Oncoprotein DEK plays an important role in cancer tumorigenesis. To explore the clinical implication of DEK expression on prognostic evaluation in small cell lung cancer (SCLC), 130 cases of SCLC with strict follow-up were selected for immunohistochemical (IHC) staining of DEK protein. The correlation between DEK expression and clinicopathological features of SCLC was evaluated using the Chi-square and Fisher’s exact tests, survival rates were calculated using the Kaplan-Meier method and univariate and multivariate analyses were performed using the Cox proportional hazards regression model. IHC analysis demonstrated that DEK protein staining was strongly positive and significantly higher (44.62%) in SCLC compared with either adjacent non-tumor or normal lung tissues (P < 0.001 for both). DEK expression correlated with large tumor size (P = 0.025) and late pathologic stage (P = 0.005). Moreover, it correlated with low disease-free (P = 0.004) and 5-year (P = 0.005) survival rates. In the late-stage group, disease-free and 5-year survival rates of patients with high level DEK expression were significantly lower than those with low level DEK expression (P = 0.006 and P = 0.001, respectively). Furthermore, Cox analysis revealed that DEK expression emerged as a significant independent hazard factor for the overall survival rate of patients with SCLC (HR: 1.594, 95% CI: 1.087-2.336, P = 0.017). In conclusion, DEK plays an important role in the progression of SCLC. DEK may potentially be used as an independent biomarker for the prognostic evaluation of SCLC. PMID:25197373

Wang, Xiaoyan; Lin, Lijuan; Ren, Xiangshan; Lin, Zhenhua; Li, Zhuhu; Li, Chunyu; Jin, Tiefeng

2014-01-01

138

HPV16 E7Dependent Transformation Activates NHE1 through a PKA-RhoA-Iinduced Inhibition of p38alpha  

Microsoft Academic Search

BackgroundNeoplastic transformation originates from a large number of different genetic alterations. Despite this genetic variability, a common phenotype to transformed cells is cellular alkalinization. We have previously shown in human keratinocytes and a cell line in which transformation can be turned on and followed by the inducible expression of the E7 oncogene of human papillomavirus type 16 (HPV16), that intracellular

Rosa A. Cardone; Giovanni Busco; Maria R. Greco; Antonia Bellizzi; Rosita Accardi; Antonella Cafarelli; Stefania Monterisi; Pierluigi Carratù; Valeria Casavola; Angelo Paradiso; Massimo Tommasino; Stephan J. Reshkin; Dong-Yan Jin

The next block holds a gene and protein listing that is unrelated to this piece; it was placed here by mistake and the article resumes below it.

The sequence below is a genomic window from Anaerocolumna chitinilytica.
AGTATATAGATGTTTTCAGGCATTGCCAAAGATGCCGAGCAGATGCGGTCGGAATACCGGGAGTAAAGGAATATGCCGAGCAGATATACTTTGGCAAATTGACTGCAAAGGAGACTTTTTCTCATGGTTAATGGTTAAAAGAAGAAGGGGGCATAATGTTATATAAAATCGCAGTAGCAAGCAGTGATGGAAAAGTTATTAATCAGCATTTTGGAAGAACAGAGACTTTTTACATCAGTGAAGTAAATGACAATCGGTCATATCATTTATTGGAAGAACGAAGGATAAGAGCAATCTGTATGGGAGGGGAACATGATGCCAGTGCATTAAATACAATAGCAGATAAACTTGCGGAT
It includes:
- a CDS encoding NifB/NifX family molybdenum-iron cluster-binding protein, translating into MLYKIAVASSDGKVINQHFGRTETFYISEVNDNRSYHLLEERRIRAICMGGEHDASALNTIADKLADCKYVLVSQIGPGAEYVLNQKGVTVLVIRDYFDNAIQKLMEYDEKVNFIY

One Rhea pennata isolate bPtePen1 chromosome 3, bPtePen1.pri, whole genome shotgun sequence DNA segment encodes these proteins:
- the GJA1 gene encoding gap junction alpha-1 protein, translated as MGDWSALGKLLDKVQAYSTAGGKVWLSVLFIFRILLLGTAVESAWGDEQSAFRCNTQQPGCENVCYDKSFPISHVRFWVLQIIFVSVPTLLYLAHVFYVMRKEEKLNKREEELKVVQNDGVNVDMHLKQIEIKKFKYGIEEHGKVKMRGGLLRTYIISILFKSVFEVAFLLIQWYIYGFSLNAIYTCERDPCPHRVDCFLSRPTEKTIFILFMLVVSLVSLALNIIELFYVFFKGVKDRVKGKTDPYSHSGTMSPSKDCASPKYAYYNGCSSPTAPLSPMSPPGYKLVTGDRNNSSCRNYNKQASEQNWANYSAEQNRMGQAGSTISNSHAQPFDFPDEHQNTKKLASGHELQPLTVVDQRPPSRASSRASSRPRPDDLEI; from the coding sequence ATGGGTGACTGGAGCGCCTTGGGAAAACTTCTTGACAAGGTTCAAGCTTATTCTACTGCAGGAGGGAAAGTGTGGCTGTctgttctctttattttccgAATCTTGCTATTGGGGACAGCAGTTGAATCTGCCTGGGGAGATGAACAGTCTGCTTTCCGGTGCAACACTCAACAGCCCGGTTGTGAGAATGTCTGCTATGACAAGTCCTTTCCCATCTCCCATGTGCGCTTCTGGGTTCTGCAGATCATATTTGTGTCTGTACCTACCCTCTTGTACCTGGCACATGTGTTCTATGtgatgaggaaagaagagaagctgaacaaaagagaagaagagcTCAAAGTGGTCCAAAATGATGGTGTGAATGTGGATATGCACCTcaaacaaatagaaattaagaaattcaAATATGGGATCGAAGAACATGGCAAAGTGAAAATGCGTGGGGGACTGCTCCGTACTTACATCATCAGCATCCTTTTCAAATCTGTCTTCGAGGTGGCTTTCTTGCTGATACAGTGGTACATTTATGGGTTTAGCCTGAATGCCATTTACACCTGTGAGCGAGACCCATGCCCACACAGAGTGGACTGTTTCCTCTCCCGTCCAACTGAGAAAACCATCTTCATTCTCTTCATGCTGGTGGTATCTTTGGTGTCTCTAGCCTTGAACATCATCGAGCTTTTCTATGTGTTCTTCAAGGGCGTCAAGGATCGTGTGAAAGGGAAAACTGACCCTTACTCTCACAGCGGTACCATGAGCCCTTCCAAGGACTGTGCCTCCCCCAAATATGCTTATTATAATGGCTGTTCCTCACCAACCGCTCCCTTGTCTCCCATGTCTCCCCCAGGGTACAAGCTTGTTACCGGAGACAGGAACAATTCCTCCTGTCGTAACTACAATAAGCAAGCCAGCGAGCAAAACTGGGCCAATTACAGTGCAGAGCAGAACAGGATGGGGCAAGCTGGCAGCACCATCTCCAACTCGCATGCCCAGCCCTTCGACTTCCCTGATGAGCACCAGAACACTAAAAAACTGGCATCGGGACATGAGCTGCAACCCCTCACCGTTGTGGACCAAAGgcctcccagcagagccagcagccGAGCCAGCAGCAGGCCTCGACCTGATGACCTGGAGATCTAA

2008-01-01

139

Low- and high-risk human papillomavirus E7 proteins regulate p130 differently  

SciTech Connect

The E7 protein of high-risk human papillomaviruses (HR HPVs) targets pRb family members (pRb, p107 and p130) for degradation; low-risk (LR) HPV E7 only targets p130 for degradation. The effect of HR HPV 16 E7 and LR HPV 6 E7 on p130 intracellular localization and half-life was examined. Nuclear/cytoplasmic fractionation and immunofluorescence showed that, in contrast to control and HPV 6 E7-expressing cells, a greater amount of p130 was present in the cytoplasm in the presence of HPV 16 E7. The half-life of p130, relative to control cells, was decreased in the cytoplasm in the presence of HPV 6 E7 or HPV 16 E7, but only decreased by HPV 6 E7 in the nucleus. Inhibition of proteasomal degradation extended the half-life of p130, regardless of intracellular localization. These results suggest that there may be divergent mechanisms by which LR and HR HPV E7 target p130 for degradation.

Barrow-Laing, Lisa; Chen Wei [Department of Microbiology and Immunology, Indiana University School of Medicine, Indianapolis, IN 46202 (United States); Roman, Ann, E-mail: aroman@iupui.ed [Department of Microbiology and Immunology, Indiana University School of Medicine, Indianapolis, IN 46202 (United States)

2010-05-10

140

Up-Regulation of FOXM1 by E6 Oncoprotein through the MZF1/NKX2-1 Axis Is Required for Human Papillomavirus–Associated Tumorigenesis12  

PubMed Central

PURPOSE: Foxhead box M1 (FOXM1) expression has been shown to be linked with human papillomavirus (HPV) 16/18–infected cervical cancer. However, the mechanism underlying the induction of FOXM1 in HPV 16/18–infected cancers remains elusive. EXPERIMENTAL DESIGN: The mechanistic actions of FOXM1 induced by the E6/NKX2-1 axis in tumor aggressiveness were elucidated in cellular and animal models. The prognostic value of FOXM1 for overall survival (OS) and relapse-free survival (RFS) in HPV-positive oral and lung cancers was assessed using Kaplan-Meier and Cox regression models. RESULTS: Herein, FOXM1 expression is upregulated by E6-mediated NKX2-1 in HPV-positive cervical, oral, and lung cancer cells. Induction of FOXM1 by E6 through the MZF1/NKX2-1 axis is responsible for HPV-mediated soft agar growth, invasiveness, and stemness through activating Wnt/?-catenin signaling pathway. In a nude mice model, metastatic lung tumor nodules in HPV 18 E6-positive GNM or HPV 16 E6-positive TL-1–injected nude mice were markedly decreased in both cell types with E6 knockdown, FOXM1 knockdown, or treatment with FOXM1 inhibitor (thiostrepton). Among the four subgroup patients, the worst FOXM1 prognostic value for OS and RFS was observed in HPV 16/18–positive patients with tumors with high-expressing FOXM1. CONCLUSIONS: Induction of FOXM1 by E6 oncoprotein through the MZF1/NKX2-1 axis may be responsible for HPV 16/18–mediated tumor progression and poor outcomes in HPV-positive patients. PMID:25425970

Chen, Po-Ming; Cheng, Ya-Wen; Wang, Yao-Chen; Wu, Tzu-Chin; Chen, Chih-Yi; Lee, Huei

2014-01-01

141

Targeting SET/I2PP2A Oncoprotein Functions as a Multi-pathway Strategy for Cancer Therapy  

PubMed Central